SAN DIEGO – A baby giraffe is getting a little extra pep in her step thanks to doctors at the San Diego Zoo.
Three-month-old Msituni – which means "in the forest" in Swahili – is now skipping around with a new lease with the help of a custom leg brace to correct abnormalities that threatened her survival.
The specialized giraffe-patterned orthotic braces attach to her front legs to help correct a hyperextension of the carpi, bones that are equivalent to those in the human wrist.
This disorder had caused the giraffe’s front legs to bend improperly and made it difficult for her to stand and walk.
"We are so glad to have the resources and expertise to step in and provide this young calf the opportunity for a full life," said Dr. Matt Kinney, senior veterinarian at the San Diego Zoo Safari Park. "Without these lifesaving braces to provide support, the position of her legs would have become increasingly more painful and progressed to a point she would not have been able to overcome."
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The braces were crafted by Hanger Clinic, a local clinic that typically makes prosthetics for humans. They were able to fabricate the custom-molded carbon graphite orthotic braces by using cast moldings of the calf’s legs and fit Msituni with her new devices, complete with a giraffe pattern to provide a natural look.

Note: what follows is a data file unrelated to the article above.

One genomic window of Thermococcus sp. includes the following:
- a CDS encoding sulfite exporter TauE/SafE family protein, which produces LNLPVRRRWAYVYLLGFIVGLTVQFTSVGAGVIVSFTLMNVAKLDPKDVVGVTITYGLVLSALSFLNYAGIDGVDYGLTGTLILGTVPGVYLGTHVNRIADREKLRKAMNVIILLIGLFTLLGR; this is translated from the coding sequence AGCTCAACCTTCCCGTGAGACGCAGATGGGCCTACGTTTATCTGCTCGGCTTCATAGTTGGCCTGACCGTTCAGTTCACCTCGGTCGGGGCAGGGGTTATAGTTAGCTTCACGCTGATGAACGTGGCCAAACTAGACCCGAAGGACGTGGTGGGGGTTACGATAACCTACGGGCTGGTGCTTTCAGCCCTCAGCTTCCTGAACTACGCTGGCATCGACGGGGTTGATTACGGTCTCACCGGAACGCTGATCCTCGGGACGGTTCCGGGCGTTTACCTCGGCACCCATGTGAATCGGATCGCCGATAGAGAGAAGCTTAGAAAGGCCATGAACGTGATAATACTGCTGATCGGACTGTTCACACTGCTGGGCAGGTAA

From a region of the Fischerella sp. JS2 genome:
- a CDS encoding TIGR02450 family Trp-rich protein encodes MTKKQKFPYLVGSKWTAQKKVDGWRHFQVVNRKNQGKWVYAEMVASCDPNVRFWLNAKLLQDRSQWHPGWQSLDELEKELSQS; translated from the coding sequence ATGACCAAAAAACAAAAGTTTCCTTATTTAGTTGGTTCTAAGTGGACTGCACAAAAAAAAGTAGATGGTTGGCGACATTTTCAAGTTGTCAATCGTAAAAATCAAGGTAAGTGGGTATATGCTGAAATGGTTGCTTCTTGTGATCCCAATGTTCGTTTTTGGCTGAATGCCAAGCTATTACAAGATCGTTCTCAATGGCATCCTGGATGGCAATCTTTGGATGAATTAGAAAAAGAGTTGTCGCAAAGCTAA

"I feel a tremendous sense of accomplishment," said Ara Mirzaian, certified orthotist at Hanger Clinic. "I’ve never worked with wildlife before – it’s one of those things that is a once-in-a-lifetime opportunity, and you just have to savor the moment."
The zoo said the braces were a success, and Msituni is now with the rest of her herd in the Safari Park’s 60-acre East Africa savanna habitat.
"This was an important step in Msituni’s natural development," said Kristi Burtis, director of wildlife care at the San Diego Zoo Safari Park. "As her bond grows with the herd, she will be able to learn behaviors and skills important to the development of a young giraffe."
Science teams have estimated that fewer than 100,000 giraffes are left in their native habitats – a decrease of more than 40 percent over the last 20 years.
It is believed that the downward trend is due to habitat loss, habitat fragmentation and poaching in certain regions.
"The birth of every animal is a cherished event, and Msituni’s survival in the face of so much adversity makes it all the more remarkable," Kinney said.